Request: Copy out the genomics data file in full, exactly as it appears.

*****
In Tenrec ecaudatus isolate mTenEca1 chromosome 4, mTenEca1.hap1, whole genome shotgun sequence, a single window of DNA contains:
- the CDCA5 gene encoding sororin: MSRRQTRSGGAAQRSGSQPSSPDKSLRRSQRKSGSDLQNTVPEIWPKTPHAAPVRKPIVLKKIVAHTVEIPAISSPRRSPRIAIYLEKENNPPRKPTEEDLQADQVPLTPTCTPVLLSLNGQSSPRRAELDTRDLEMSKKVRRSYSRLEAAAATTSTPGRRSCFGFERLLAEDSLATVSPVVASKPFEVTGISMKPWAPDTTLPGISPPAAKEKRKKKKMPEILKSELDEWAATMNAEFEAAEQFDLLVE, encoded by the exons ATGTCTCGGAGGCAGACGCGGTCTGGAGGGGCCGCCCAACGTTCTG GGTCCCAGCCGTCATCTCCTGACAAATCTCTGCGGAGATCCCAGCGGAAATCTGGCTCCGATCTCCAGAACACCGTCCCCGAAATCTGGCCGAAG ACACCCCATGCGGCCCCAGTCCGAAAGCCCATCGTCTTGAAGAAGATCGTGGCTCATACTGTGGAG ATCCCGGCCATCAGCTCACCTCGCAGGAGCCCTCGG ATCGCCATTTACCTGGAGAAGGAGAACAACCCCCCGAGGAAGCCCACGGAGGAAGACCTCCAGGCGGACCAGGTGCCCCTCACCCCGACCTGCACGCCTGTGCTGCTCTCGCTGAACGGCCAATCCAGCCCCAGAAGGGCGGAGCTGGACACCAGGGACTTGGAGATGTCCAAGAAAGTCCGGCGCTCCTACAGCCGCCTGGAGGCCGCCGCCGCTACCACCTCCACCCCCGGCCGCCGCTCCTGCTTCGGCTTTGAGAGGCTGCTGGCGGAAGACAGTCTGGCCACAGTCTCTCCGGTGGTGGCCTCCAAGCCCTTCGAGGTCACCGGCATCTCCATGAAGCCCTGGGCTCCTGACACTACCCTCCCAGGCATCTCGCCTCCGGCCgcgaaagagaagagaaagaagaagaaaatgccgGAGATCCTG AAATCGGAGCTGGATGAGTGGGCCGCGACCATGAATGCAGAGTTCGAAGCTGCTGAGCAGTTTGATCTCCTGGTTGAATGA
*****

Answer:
In Tenrec ecaudatus isolate mTenEca1 chromosome 4, mTenEca1.hap1, whole genome shotgun sequence, a single window of DNA contains:
- the CDCA5 gene encoding sororin: MSRRQTRSGGAAQRSGSQPSSPDKSLRRSQRKSGSDLQNTVPEIWPKTPHAAPVRKPIVLKKIVAHTVEIPAISSPRRSPRIAIYLEKENNPPRKPTEEDLQADQVPLTPTCTPVLLSLNGQSSPRRAELDTRDLEMSKKVRRSYSRLEAAAATTSTPGRRSCFGFERLLAEDSLATVSPVVASKPFEVTGISMKPWAPDTTLPGISPPAAKEKRKKKKMPEILKSELDEWAATMNAEFEAAEQFDLLVE, encoded by the exons ATGTCTCGGAGGCAGACGCGGTCTGGAGGGGCCGCCCAACGTTCTG GGTCCCAGCCGTCATCTCCTGACAAATCTCTGCGGAGATCCCAGCGGAAATCTGGCTCCGATCTCCAGAACACCGTCCCCGAAATCTGGCCGAAG ACACCCCATGCGGCCCCAGTCCGAAAGCCCATCGTCTTGAAGAAGATCGTGGCTCATACTGTGGAG ATCCCGGCCATCAGCTCACCTCGCAGGAGCCCTCGG ATCGCCATTTACCTGGAGAAGGAGAACAACCCCCCGAGGAAGCCCACGGAGGAAGACCTCCAGGCGGACCAGGTGCCCCTCACCCCGACCTGCACGCCTGTGCTGCTCTCGCTGAACGGCCAATCCAGCCCCAGAAGGGCGGAGCTGGACACCAGGGACTTGGAGATGTCCAAGAAAGTCCGGCGCTCCTACAGCCGCCTGGAGGCCGCCGCCGCTACCACCTCCACCCCCGGCCGCCGCTCCTGCTTCGGCTTTGAGAGGCTGCTGGCGGAAGACAGTCTGGCCACAGTCTCTCCGGTGGTGGCCTCCAAGCCCTTCGAGGTCACCGGCATCTCCATGAAGCCCTGGGCTCCTGACACTACCCTCCCAGGCATCTCGCCTCCGGCCgcgaaagagaagagaaagaagaagaaaatgccgGAGATCCTG AAATCGGAGCTGGATGAGTGGGCCGCGACCATGAATGCAGAGTTCGAAGCTGCTGAGCAGTTTGATCTCCTGGTTGAATGA